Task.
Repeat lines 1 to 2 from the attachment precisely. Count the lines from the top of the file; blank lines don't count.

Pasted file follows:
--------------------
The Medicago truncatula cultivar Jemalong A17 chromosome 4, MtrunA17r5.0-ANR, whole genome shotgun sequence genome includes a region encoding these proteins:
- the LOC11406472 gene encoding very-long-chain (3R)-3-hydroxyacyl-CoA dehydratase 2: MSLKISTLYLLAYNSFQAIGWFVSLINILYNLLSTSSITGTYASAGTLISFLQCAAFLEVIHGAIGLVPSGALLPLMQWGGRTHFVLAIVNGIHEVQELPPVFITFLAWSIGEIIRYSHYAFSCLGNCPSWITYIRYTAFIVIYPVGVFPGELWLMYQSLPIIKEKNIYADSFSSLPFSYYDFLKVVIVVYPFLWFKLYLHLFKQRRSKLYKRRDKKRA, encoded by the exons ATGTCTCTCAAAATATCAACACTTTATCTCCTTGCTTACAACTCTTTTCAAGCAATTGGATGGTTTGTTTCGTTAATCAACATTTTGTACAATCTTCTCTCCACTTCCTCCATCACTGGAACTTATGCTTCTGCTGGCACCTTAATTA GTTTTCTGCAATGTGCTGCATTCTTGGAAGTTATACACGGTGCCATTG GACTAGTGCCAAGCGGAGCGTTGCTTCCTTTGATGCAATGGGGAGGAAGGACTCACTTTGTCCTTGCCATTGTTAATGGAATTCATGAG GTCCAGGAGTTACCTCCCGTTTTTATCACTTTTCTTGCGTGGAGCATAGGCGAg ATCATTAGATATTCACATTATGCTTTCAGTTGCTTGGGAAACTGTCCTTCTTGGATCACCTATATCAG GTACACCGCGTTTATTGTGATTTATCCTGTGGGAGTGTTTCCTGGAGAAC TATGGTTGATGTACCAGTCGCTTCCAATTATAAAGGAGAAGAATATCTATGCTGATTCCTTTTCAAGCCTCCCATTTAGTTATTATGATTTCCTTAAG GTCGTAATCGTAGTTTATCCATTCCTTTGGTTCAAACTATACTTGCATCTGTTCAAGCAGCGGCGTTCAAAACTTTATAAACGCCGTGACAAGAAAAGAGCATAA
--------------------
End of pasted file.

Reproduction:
The Medicago truncatula cultivar Jemalong A17 chromosome 4, MtrunA17r5.0-ANR, whole genome shotgun sequence genome includes a region encoding these proteins:
- the LOC11406472 gene encoding very-long-chain (3R)-3-hydroxyacyl-CoA dehydratase 2: MSLKISTLYLLAYNSFQAIGWFVSLINILYNLLSTSSITGTYASAGTLISFLQCAAFLEVIHGAIGLVPSGALLPLMQWGGRTHFVLAIVNGIHEVQELPPVFITFLAWSIGEIIRYSHYAFSCLGNCPSWITYIRYTAFIVIYPVGVFPGELWLMYQSLPIIKEKNIYADSFSSLPFSYYDFLKVVIVVYPFLWFKLYLHLFKQRRSKLYKRRDKKRA, encoded by the exons ATGTCTCTCAAAATATCAACACTTTATCTCCTTGCTTACAACTCTTTTCAAGCAATTGGATGGTTTGTTTCGTTAATCAACATTTTGTACAATCTTCTCTCCACTTCCTCCATCACTGGAACTTATGCTTCTGCTGGCACCTTAATTA GTTTTCTGCAATGTGCTGCATTCTTGGAAGTTATACACGGTGCCATTG GACTAGTGCCAAGCGGAGCGTTGCTTCCTTTGATGCAATGGGGAGGAAGGACTCACTTTGTCCTTGCCATTGTTAATGGAATTCATGAG GTCCAGGAGTTACCTCCCGTTTTTATCACTTTTCTTGCGTGGAGCATAGGCGAg ATCATTAGATATTCACATTATGCTTTCAGTTGCTTGGGAAACTGTCCTTCTTGGATCACCTATATCAG GTACACCGCGTTTATTGTGATTTATCCTGTGGGAGTGTTTCCTGGAGAAC TATGGTTGATGTACCAGTCGCTTCCAATTATAAAGGAGAAGAATATCTATGCTGATTCCTTTTCAAGCCTCCCATTTAGTTATTATGATTTCCTTAAG GTCGTAATCGTAGTTTATCCATTCCTTTGGTTCAAACTATACTTGCATCTGTTCAAGCAGCGGCGTTCAAAACTTTATAAACGCCGTGACAAGAAAAGAGCATAA